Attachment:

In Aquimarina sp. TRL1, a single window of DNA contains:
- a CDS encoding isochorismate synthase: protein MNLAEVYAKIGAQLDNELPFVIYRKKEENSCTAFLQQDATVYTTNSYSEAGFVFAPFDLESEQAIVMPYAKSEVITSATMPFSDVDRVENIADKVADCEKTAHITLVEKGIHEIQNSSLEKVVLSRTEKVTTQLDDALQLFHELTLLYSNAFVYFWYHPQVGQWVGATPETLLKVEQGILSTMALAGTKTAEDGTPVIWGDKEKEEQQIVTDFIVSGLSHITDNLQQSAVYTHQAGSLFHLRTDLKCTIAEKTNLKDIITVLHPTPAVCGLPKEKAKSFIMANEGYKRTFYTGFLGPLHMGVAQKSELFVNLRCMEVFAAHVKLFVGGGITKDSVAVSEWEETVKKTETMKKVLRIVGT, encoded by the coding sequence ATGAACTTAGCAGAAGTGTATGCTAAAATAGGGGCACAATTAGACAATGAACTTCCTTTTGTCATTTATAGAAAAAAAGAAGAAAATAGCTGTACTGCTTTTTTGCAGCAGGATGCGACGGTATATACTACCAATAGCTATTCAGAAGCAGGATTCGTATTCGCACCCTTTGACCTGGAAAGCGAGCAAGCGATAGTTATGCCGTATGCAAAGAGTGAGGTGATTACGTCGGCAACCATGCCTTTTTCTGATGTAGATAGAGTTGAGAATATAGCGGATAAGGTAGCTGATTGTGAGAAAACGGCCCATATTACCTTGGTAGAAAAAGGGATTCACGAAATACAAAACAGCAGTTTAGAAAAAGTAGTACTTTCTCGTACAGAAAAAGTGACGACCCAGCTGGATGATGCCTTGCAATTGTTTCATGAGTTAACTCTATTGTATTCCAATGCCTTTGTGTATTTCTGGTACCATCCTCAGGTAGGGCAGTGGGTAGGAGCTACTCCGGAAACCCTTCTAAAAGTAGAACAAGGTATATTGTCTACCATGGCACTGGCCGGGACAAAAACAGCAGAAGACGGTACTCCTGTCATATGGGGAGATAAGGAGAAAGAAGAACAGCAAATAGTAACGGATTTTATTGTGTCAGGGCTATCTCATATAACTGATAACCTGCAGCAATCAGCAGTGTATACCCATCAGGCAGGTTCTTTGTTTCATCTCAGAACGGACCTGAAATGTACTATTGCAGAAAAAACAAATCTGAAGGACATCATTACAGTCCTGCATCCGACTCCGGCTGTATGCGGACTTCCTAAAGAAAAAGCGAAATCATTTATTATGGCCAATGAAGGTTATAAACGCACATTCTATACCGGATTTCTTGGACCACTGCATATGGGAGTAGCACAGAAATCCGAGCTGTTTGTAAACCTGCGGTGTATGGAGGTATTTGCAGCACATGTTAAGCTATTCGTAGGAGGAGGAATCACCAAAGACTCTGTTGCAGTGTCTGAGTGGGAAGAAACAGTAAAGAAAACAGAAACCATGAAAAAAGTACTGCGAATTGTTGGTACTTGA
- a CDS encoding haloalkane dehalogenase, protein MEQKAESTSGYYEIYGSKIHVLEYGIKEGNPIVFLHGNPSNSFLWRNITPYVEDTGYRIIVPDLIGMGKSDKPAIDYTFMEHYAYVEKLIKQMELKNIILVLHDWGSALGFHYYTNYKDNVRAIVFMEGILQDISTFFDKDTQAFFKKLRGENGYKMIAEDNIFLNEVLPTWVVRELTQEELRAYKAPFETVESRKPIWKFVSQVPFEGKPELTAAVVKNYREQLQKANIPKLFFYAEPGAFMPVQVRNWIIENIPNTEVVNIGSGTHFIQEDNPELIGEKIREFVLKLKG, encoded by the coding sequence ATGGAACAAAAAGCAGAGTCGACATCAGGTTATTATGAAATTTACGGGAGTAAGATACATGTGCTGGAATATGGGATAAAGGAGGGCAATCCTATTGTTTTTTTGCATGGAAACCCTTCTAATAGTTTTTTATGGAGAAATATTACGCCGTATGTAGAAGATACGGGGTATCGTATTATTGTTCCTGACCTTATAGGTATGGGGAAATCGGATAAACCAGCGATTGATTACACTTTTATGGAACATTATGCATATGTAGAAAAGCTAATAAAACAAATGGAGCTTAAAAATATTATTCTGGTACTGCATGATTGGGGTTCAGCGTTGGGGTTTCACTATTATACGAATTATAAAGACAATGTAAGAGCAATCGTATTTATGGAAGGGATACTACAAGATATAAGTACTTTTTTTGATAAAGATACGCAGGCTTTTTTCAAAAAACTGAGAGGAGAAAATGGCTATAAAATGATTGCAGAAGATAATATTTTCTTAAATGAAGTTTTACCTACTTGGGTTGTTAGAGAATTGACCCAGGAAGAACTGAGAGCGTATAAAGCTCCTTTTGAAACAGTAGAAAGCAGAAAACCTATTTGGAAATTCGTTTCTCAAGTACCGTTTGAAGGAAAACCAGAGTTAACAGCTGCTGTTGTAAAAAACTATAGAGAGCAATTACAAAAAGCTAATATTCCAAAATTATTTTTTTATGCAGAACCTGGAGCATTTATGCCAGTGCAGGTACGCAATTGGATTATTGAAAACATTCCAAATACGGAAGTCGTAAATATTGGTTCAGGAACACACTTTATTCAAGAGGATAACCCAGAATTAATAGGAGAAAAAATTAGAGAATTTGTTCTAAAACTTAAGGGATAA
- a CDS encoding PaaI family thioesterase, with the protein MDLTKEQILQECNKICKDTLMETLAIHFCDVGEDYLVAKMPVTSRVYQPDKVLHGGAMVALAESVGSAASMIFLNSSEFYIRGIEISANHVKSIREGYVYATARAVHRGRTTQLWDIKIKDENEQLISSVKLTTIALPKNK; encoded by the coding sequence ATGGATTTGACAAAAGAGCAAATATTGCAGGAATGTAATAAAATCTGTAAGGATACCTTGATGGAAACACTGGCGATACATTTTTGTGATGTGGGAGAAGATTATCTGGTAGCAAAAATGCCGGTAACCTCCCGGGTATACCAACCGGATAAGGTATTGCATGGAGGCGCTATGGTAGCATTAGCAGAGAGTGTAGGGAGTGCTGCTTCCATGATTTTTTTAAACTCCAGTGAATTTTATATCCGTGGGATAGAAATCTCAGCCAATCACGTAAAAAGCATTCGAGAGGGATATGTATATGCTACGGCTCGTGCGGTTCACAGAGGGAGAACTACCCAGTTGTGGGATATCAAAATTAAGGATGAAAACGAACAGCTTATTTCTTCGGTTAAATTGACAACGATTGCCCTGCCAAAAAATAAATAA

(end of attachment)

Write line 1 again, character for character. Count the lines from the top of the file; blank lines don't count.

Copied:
In Aquimarina sp. TRL1, a single window of DNA contains: